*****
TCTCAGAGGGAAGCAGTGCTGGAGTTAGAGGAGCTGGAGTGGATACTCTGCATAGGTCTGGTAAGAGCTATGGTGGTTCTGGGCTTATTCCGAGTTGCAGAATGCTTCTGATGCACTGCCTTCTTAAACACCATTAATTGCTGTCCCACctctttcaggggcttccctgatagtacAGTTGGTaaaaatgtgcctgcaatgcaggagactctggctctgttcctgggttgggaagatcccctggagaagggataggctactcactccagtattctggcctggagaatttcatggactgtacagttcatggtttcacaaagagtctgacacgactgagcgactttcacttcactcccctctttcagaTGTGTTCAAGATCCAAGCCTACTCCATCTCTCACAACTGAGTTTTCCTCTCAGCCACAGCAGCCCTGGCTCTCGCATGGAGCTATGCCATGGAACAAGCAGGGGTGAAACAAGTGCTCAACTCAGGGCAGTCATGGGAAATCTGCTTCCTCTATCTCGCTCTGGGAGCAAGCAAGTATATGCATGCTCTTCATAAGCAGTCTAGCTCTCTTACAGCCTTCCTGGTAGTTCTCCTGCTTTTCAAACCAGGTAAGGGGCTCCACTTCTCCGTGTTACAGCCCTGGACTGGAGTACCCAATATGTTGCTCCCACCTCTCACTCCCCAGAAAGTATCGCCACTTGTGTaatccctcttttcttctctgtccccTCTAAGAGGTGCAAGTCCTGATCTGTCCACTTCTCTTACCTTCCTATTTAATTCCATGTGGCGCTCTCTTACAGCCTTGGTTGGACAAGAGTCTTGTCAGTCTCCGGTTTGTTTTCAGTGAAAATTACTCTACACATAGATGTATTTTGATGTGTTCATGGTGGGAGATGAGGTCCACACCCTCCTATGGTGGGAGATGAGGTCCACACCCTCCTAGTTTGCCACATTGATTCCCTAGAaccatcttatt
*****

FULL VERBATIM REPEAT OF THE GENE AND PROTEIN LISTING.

TCTCAGAGGGAAGCAGTGCTGGAGTTAGAGGAGCTGGAGTGGATACTCTGCATAGGTCTGGTAAGAGCTATGGTGGTTCTGGGCTTATTCCGAGTTGCAGAATGCTTCTGATGCACTGCCTTCTTAAACACCATTAATTGCTGTCCCACctctttcaggggcttccctgatagtacAGTTGGTaaaaatgtgcctgcaatgcaggagactctggctctgttcctgggttgggaagatcccctggagaagggataggctactcactccagtattctggcctggagaatttcatggactgtacagttcatggtttcacaaagagtctgacacgactgagcgactttcacttcactcccctctttcagaTGTGTTCAAGATCCAAGCCTACTCCATCTCTCACAACTGAGTTTTCCTCTCAGCCACAGCAGCCCTGGCTCTCGCATGGAGCTATGCCATGGAACAAGCAGGGGTGAAACAAGTGCTCAACTCAGGGCAGTCATGGGAAATCTGCTTCCTCTATCTCGCTCTGGGAGCAAGCAAGTATATGCATGCTCTTCATAAGCAGTCTAGCTCTCTTACAGCCTTCCTGGTAGTTCTCCTGCTTTTCAAACCAGGTAAGGGGCTCCACTTCTCCGTGTTACAGCCCTGGACTGGAGTACCCAATATGTTGCTCCCACCTCTCACTCCCCAGAAAGTATCGCCACTTGTGTaatccctcttttcttctctgtccccTCTAAGAGGTGCAAGTCCTGATCTGTCCACTTCTCTTACCTTCCTATTTAATTCCATGTGGCGCTCTCTTACAGCCTTGGTTGGACAAGAGTCTTGTCAGTCTCCGGTTTGTTTTCAGTGAAAATTACTCTACACATAGATGTATTTTGATGTGTTCATGGTGGGAGATGAGGTCCACACCCTCCTATGGTGGGAGATGAGGTCCACACCCTCCTAGTTTGCCACATTGATTCCCTAGAaccatcttatt